(Updates with additional pledges)
DOHA (AlertNet) - Developing states have said they will continue to push for a 2015 target for climate finance at U.N. negotiations in Doha, despite firm indications from the European Union and the United States that rich nations will not commit to a collective figure at the talks.
“These are difficult financial times... many (EU) member states are in difficult financial circumstances, so I think that we, as other developed countries, are not going to be in a position at this meeting to agree any kind of target for 2015," Pete Betts, a senior British negotiator representing the EU, told reporters.
"But it's certainly clear that a number of member states are committed to maintaining and in some cases increasing their climate finance,” he added.
Rich governments are under pressure to say how much money they are willing to provide from 2013 for poorer states to cope with more extreme weather and rising seas and help them follow a clean development path. A first three-year period of more than $30 billion in "fast start" aid finishes at the end of this year, but donors have yet to give details of how they will scale up efforts to reach an agreed goal of $100 billion a year in public and private finance by 2020.
Nonetheless, some European nations have indicated in Doha how much climate finance they are prepared to provide for 2013 and 2014.
On Tuesday, Britain said it has budgeted £1.8 billion ($2.9 billion) over the next two fiscal years, ending in March 2015. And on Wednesday, Germany said it will increase its climate finance to 1.8 billion euros ($2.35 billion) in 2013, up from 1.4 billion euros in 2012, and said it plans the same amount for 2014. France said it will give 2 billion euros ($2.6 billion) for 2013 and 2014, while Sweden announced a contribution of 2.5 billion Swedish krona ($400 million) for next year.
Denmark will give 500 million krone ($87.5 million) in aid in 2013, officials said, and the European Commission will also provide 900 million euros ($1.18 billion) next year, an EC spokesman told Reuters Point Carbon.
“Germany’s pledge is a welcome boost to these Doha talks at a difficult moment in the negotiations on climate finance, but it’s critical now that they work with other developed countries to make such agreements collectively in the text of the Doha agreements by the end of the week,” said Jan Kowalzig, Oxfam Germany's climate change policy advisor.
Of the British contribution, announced before the others, Ronny Jumeau, U.N. Ambassador for the Seychelles, told journalists on behalf of the Alliance of Small Island States (AOSIS): "Thank god someone's doing something... at least someone has stepped forward and put a figure on the table." He urged others to follow suit "so at least we'll be arguing about figures, not arguing about nothing".
Pa Ousman Jarju, chair of the Least Developed Countries Group, said negotiators from the 48 nations he represents are continuing to seek a mid-term commitment for 2015 as part of a wider package to be agreed at the talks in Qatar, and he is convinced rich nations will deliver.
"It may not be of the (amount) we are expecting... but figures will be on the table, and without any figures on the table we will not have a package," he said, adding that he did expect a package to be approved at the Doha talks, which are due to end on Friday.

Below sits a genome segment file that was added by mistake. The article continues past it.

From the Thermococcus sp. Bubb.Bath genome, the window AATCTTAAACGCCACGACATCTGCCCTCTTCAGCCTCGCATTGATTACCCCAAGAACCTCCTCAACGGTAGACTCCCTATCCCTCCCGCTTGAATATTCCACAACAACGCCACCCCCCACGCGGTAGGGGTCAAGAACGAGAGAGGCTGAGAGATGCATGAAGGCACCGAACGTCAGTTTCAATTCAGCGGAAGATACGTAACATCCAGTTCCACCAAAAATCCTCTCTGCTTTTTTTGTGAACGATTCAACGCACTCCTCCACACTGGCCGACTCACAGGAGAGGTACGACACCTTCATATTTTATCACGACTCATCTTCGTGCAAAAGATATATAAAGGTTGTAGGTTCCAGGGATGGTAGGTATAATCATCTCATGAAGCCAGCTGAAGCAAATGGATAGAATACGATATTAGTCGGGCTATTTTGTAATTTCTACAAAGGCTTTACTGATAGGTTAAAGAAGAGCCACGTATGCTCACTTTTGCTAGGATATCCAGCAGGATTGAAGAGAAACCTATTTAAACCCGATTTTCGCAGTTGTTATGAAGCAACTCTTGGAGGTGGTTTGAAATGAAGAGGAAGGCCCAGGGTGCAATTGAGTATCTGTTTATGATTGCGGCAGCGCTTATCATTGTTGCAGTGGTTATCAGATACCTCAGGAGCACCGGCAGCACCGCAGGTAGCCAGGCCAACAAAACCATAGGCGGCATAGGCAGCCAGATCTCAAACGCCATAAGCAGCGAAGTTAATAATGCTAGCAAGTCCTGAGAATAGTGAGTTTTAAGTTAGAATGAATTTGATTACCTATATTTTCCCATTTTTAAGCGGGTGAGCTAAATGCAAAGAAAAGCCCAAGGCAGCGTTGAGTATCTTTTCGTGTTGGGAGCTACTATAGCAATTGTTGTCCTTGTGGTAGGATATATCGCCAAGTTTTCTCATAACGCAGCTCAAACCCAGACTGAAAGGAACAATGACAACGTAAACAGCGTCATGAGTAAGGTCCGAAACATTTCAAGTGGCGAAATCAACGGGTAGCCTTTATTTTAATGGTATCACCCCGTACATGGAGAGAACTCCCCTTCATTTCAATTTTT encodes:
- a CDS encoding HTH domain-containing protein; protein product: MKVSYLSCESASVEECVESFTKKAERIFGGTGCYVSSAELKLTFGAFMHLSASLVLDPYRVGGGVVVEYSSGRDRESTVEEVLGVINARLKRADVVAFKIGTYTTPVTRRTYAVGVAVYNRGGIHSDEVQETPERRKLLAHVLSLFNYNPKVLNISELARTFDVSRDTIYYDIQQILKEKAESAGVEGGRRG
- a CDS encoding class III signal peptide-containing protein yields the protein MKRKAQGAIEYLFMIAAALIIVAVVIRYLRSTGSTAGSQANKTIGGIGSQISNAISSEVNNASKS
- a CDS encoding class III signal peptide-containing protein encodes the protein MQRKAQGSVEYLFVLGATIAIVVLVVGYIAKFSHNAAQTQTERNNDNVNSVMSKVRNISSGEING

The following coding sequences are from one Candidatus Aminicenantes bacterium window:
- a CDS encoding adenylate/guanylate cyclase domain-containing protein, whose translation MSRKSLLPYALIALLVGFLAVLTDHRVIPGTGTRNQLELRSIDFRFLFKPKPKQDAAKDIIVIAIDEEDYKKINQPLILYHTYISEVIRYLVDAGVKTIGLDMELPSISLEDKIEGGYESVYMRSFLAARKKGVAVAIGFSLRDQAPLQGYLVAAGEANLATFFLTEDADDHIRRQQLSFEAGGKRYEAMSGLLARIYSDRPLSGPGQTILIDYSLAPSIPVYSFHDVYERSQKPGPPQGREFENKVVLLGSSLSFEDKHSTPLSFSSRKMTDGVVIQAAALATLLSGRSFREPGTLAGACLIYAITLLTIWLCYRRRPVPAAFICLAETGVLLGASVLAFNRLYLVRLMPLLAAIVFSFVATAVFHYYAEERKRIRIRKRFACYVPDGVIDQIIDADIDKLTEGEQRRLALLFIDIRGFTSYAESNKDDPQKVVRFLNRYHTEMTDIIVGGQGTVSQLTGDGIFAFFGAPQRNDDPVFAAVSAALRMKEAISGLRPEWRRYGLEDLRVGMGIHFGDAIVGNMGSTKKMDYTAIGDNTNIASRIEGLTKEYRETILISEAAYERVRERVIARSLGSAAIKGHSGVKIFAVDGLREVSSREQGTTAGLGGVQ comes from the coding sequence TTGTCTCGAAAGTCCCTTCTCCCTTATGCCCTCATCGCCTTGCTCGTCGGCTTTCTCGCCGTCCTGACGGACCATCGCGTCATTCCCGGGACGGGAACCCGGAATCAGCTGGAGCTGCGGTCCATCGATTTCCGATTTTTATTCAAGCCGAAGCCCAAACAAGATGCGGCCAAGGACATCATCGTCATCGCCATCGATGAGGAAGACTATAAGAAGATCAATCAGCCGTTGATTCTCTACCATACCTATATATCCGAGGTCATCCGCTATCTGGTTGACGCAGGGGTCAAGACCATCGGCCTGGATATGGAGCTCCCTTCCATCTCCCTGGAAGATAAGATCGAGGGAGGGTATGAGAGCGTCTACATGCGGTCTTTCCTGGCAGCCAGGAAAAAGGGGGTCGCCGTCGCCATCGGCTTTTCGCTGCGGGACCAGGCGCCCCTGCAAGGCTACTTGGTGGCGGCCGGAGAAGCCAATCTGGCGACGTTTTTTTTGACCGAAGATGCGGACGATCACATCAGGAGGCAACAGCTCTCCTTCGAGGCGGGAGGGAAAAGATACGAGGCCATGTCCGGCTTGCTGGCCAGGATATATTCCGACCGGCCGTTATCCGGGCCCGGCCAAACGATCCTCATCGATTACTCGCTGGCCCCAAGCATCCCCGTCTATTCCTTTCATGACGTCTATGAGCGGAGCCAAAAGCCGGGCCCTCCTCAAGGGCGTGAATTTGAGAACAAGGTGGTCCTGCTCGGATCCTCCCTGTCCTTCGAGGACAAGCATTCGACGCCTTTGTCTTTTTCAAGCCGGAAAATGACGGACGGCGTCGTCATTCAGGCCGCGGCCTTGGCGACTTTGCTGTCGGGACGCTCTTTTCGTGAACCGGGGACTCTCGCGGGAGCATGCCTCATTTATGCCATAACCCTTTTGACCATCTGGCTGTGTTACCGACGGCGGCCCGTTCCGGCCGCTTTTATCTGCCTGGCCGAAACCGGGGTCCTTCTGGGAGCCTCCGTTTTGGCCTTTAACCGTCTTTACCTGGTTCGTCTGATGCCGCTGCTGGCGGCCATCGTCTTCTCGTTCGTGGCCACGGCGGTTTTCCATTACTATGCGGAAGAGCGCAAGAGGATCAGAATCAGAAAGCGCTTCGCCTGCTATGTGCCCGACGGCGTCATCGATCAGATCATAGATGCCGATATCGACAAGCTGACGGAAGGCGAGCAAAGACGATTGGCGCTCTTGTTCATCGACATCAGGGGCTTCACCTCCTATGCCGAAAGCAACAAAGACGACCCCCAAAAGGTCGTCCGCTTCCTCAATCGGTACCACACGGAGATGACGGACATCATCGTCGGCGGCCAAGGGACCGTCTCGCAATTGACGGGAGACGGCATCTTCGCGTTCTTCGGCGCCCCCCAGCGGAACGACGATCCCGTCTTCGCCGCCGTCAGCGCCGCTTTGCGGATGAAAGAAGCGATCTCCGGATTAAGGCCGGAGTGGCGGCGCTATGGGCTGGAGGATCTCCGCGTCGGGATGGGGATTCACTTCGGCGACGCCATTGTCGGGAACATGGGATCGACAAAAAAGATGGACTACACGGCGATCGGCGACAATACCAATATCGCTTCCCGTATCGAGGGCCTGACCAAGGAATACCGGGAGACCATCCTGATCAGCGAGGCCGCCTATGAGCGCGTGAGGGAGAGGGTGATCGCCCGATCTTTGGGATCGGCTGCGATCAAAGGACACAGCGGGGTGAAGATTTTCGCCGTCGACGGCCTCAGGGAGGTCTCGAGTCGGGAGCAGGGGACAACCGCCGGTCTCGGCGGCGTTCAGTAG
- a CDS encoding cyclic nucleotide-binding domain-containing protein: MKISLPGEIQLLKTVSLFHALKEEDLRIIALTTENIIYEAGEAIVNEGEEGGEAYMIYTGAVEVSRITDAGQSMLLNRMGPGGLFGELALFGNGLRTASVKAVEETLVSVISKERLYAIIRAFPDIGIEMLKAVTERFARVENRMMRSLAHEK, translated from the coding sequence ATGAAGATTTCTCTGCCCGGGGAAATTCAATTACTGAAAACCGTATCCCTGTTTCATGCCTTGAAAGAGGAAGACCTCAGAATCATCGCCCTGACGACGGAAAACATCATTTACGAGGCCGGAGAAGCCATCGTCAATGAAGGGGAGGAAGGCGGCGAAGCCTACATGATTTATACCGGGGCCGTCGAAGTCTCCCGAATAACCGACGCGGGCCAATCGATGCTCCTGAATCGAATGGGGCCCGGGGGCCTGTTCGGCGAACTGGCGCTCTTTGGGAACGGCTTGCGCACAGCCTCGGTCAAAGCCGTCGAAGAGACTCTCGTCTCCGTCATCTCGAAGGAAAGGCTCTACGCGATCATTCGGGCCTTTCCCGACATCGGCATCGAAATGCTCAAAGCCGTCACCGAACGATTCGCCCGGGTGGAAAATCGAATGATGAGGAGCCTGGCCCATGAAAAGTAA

The United States has refused to comment on how much climate finance it will provide from next year onwards, saying rather that it is working towards the 2020 goal.
"The current discussions obligated us to look at a 2020 number - that's what we agreed to do. They committed us, as a down-payment in good faith, to look at a $30 billion collective effort (from 2010-2012), and we have done more than that. In that sense, we are doing what we agreed to do, and what we committed to," U.S. negotiator Jonathan Pershing said.
The United States is now in the process of looking at its budget for 2013. "There is every intention of continuing to support climate finance in the context of that budget," he added.
'CLEAR ROAD MAP'
On Tuesday, U.N. Secretary-General Ban Ki-moon said the Doha talks should agree on mid-term financing for 2015, as part of a "clear road map" to the 2020 target.
Helen Clark, head of the U.N. Development Programme, told AlertNet she also supports a collective goal for 2015.
"To get to $100 billion by 2020, you have to start moving up towards that - there's not going to be a magic cheque written in 2020. So in that sense, the mid-term benchmark target should reflect what would need to happen for $100 billion to be realistic," she said.
It should be more ambitious than a doubling of fast start funding, she added. That amount is the minimum developing countries and aid groups have called for.
Ideally, for poor countries, most of the finance would come in the form of grants rather loans, Clark said. "But we're looking for grant money at the very time when Western economies are in their sickest period since the Great Depression, so it's a big ask," she noted.
Andrew Steer, president of the World Resources Institute, said numerical targets were unlikely at Doha in the absence of more dramatic advances at the negotiations.
"The rich countries have every incentive to try to create an atmosphere of sufficient trust so that we can move forward, and that would be some broad statement that we would continue at the current level (of finance) at least, but in terms of anything more ambitious, they are clearly going to want to see more progress, including on the Green Climate Fund," he said.
Donors have indicated that they are only willing to start making large-scale pledges to the fledgling Green Climate Fund once its rules have been decided on, and it is ready to start operating. That is expected to happen later next year.
(Additional reporting by Reuters Point Carbon)